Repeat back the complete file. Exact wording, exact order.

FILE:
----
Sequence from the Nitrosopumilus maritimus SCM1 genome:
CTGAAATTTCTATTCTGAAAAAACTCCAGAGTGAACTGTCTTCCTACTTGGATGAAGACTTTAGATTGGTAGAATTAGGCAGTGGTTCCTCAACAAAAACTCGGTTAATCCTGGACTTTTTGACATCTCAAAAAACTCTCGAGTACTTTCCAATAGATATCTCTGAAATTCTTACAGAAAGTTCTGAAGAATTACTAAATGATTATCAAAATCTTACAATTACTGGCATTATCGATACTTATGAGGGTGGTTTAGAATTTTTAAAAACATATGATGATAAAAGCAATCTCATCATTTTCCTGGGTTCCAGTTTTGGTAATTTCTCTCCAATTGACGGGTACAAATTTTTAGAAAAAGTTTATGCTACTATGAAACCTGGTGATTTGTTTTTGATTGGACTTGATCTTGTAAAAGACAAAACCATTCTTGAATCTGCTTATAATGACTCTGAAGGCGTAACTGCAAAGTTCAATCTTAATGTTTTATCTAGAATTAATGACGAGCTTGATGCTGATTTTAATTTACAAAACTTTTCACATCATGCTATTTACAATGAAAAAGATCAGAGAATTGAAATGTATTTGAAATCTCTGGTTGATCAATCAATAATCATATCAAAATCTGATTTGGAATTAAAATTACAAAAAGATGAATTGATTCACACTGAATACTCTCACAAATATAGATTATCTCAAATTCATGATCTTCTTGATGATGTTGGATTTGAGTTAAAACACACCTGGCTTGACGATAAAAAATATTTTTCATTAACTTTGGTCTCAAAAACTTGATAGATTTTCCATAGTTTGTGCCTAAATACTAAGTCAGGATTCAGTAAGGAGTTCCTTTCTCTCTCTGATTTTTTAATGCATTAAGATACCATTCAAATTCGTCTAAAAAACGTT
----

Sequence from the Nitrosopumilus maritimus SCM1 genome:
CTGAAATTTCTATTCTGAAAAAACTCCAGAGTGAACTGTCTTCCTACTTGGATGAAGACTTTAGATTGGTAGAATTAGGCAGTGGTTCCTCAACAAAAACTCGGTTAATCCTGGACTTTTTGACATCTCAAAAAACTCTCGAGTACTTTCCAATAGATATCTCTGAAATTCTTACAGAAAGTTCTGAAGAATTACTAAATGATTATCAAAATCTTACAATTACTGGCATTATCGATACTTATGAGGGTGGTTTAGAATTTTTAAAAACATATGATGATAAAAGCAATCTCATCATTTTCCTGGGTTCCAGTTTTGGTAATTTCTCTCCAATTGACGGGTACAAATTTTTAGAAAAAGTTTATGCTACTATGAAACCTGGTGATTTGTTTTTGATTGGACTTGATCTTGTAAAAGACAAAACCATTCTTGAATCTGCTTATAATGACTCTGAAGGCGTAACTGCAAAGTTCAATCTTAATGTTTTATCTAGAATTAATGACGAGCTTGATGCTGATTTTAATTTACAAAACTTTTCACATCATGCTATTTACAATGAAAAAGATCAGAGAATTGAAATGTATTTGAAATCTCTGGTTGATCAATCAATAATCATATCAAAATCTGATTTGGAATTAAAATTACAAAAAGATGAATTGATTCACACTGAATACTCTCACAAATATAGATTATCTCAAATTCATGATCTTCTTGATGATGTTGGATTTGAGTTAAAACACACCTGGCTTGACGATAAAAAATATTTTTCATTAACTTTGGTCTCAAAAACTTGATAGATTTTCCATAGTTTGTGCCTAAATACTAAGTCAGGATTCAGTAAGGAGTTCCTTTCTCTCTCTGATTTTTTAATGCATTAAGATACCATTCAAATTCGTCTAAAAAACGTT